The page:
Oli laid it on heavy:

  • A shamefully large number of experienced marketers like you and I are still screwing up.
  • Your pay-per-click ads suck.
  • You’re doing it wrong.
  • Virtually *everyone* is doing it wrong.

But here’s the thing. Oli is getting it wrong, too. Why? Because he still focuses on improving the ads, and completely ignores the importance of optimizing for conversions on the organic result pages!

3. Start doing it right: Organic results pages need optimization, too!

Let me show you something. First, take a look at the raw numbers: 94% of customers click organic, 6% click paid.

94 percent of customers click on organinc results vs paid results

Okay, now look at the estimates on what types of pages CROs spend most of their time and effort optimizing:

CRO are wasting their time optimizing PPC landing pages

This is backward!

Wouldn’t you rather spend more of your time optimizing the pages where people are actually spending their research time and effort?

Let me show you some examples: Landing Page Analyses.

Let’s say that a customer is shopping for the “best leather sofa.” It’s an important purchase, and they are doing their research. Good little customer.

Good little customer

Okay, what does a customer get when she searches for “Best leather sofa?”

Here’s the first organic result. I’ve provided an image of the page in its entirety.

Before you look at the page, please understand that this is a very bad example. I’m showing this to you so you will not imitate its abominations.

This page has awful calls to action.

 

I’m going to be very generous.

  • I will overlook the fact that the site is not responsive.
  • I will overlook the fact that the headline is crap.
  • I will overlook the fact that the wall of text makes me want to claw out my eyeballs.
  • I will overlook grammatical errors and stylistic violations in said wall of text.
  • I will overlook the fact that I have no idea what I’m supposed to do on the page.
  • I will overlook the mystery of the VIP offer ball that has no reason for existing in this universe.
  • I will even praise the page for the fact that it has a lot of valuable information.

This leaves me with one blistering indictment.

This page has awful calls to action.

Allow me to rant for just a moment.

Are you freaking kidding me?! Here is the No. 1  organic result for “best leather sofa.” This is the most clicked-on result on the planet for “best leather sofa.”

It has great information for the customer who is interested in researching his options and scoping out the best manufacturers. But here is the clincher:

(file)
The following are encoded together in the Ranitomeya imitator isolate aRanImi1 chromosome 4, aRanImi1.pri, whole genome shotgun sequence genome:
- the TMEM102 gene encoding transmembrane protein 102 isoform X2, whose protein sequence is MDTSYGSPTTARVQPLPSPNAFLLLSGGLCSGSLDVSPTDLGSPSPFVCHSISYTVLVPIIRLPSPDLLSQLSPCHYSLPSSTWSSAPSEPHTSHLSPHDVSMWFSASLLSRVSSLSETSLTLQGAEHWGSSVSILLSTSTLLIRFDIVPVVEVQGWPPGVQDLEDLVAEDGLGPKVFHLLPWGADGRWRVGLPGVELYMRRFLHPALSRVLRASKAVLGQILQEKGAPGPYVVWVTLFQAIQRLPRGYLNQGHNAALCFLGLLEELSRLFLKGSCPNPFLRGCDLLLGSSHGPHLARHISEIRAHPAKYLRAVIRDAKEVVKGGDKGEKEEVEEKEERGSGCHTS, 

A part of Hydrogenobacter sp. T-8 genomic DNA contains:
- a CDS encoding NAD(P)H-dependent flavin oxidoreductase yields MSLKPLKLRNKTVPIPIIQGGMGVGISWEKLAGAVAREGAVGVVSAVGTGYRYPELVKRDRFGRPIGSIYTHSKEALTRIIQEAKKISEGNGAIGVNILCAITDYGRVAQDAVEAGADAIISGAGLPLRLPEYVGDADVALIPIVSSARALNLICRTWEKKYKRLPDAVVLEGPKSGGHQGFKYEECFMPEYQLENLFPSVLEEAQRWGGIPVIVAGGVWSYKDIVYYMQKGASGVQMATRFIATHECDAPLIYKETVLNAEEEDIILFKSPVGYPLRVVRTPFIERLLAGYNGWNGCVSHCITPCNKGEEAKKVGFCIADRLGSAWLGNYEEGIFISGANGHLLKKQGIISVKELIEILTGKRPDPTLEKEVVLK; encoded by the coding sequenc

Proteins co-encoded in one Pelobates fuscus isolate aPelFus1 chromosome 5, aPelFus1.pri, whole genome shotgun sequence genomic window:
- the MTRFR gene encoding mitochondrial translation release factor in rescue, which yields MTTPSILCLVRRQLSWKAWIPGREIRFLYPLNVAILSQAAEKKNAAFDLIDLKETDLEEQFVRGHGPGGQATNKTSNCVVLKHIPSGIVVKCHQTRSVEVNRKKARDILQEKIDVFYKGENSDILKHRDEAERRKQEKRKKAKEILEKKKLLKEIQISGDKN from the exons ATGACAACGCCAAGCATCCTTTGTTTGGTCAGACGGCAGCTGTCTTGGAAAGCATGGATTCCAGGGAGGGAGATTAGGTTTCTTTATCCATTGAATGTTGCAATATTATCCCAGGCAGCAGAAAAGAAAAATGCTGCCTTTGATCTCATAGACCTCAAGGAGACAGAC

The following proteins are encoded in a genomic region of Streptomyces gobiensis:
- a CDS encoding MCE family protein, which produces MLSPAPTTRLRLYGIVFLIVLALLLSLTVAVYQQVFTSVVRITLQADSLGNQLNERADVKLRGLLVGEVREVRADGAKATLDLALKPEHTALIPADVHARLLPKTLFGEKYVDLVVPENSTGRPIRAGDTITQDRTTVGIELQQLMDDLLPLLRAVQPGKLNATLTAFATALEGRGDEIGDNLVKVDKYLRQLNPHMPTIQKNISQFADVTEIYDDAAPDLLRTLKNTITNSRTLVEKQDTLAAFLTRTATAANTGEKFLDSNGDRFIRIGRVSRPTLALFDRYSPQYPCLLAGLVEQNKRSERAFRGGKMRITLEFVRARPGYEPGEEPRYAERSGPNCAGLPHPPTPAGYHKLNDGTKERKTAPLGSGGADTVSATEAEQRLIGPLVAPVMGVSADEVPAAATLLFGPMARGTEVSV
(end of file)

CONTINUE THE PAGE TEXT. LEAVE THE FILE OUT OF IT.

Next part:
Awful calls to action. Absolutely gut-wrenchingly awful.

There are a few features that might be construed as CTAs:

Landing Page ripped by jeremy said

Overall, however, Leather Shoppes is failing miserably from a conversion optimization standpoint.

  • They have the organic traffic.
  • They have first-position results.
  • They have no conversion optimization.

Don’t worry. I’ve already sent an email into corporate requesting a time to discuss their conversion optimization. (I’m serious; I did.) These people need help.

you sir, need some serious help

Let’s do this again.

What’s the second result for “best leather sofa?” Hold on to your minds. (They might get blown.)

Hooker Furniture and their Bradington Young division landing page

I have no doubt as to the high quality of Hooker Furniture and their Bradington Young division. What I do question is their digital marketing strategy, which appears to be nil.

Although they have won the No. 2 organic results for “best leather sofa,” this page has nothing to do with sofas, far less to do with the best, and absolutely no CTAs.

If Bradington Young wants to sell more sofas in the world — a task carried out through independent furniture retailers — they are not doing a very good job. This page is about American entrepreneurship, the small town of Cherryville, the foothills of the Great Smoky Mountains and a group of enterprising young entrepreneurs.

This page needs some serious optimization work:

  • Relevant content
  • Calls to action.

Is there a good example in here somewhere?

Thankfully, yes. Here’s Sam’s Club to the rescue:

Sams page for selling sofas

Sam’s is interested in selling sofas. As the third organic position, they have a good possibility of doing just that. Why? Because they have CTAs, some optimization efforts, and a decent website.

There is a two-click path to purchase:

CTA on organic clicks

Sams CTA number two

Boom.

Conversion optimization for the win.

This is an organic result, but it is also an e-commerce site.

What about information-rich pages that don’t have an overt e-commerce focus? Let’s get out of the furniture industry for a minute and look at something else.

Cufflinks. Some dudes like to wear cufflinks. Cufflinks, as it turns out, can be pricey. Just wearing them is an art. The savvy consumer will do some research, like this:

savvy consumer doing google research

The first result is for a website called The Compass, under the URL blacklapel.com. The Compass is a style journal, but it is also an e-commerce site — Black Lapel

Not only can you read about cufflinks in their comprehensive guide, but the company Black Lapel sells cufflinks.

They have an excellent review of cufflinks. Everything you need to know about wearing them is handed to you:

BlackLapel landing page

How are they doing on selling cufflnks? Not very.

The only CTA is a tiny menu bar option:

CTA on the compass

I understand that they want to retain their status as a style journal. They don’t want to force-feed their readers with stuff.

But look at what’s going on! They have first position organic. They have incredible content. They have customers who are going to buy cufflinks!

But in order for those customers to go from research to action, they have to be guided down the conversion funnel in a fairly obvious and straightforward way. A little text link at the top of the page will not cut it.

In order to maximize their effectiveness, The Compass and its associated e-commerce efforts should join forces to create a CTA strategy that is not off-putting but attractive to the research-eager customer.

Conclusion

Let me sum up the gist of this article in just a few points:

  1. Your customers aren’t stupid. They’re smart. And they research.
  2. You need to get in front of that research with great content.
  3. Instead of focusing on optimizing your paid search landing pages, you need to optimize the content-rich pages that customers use for research.

So let’s get out there and optimize some organic pages, huh?

optimize some organic pages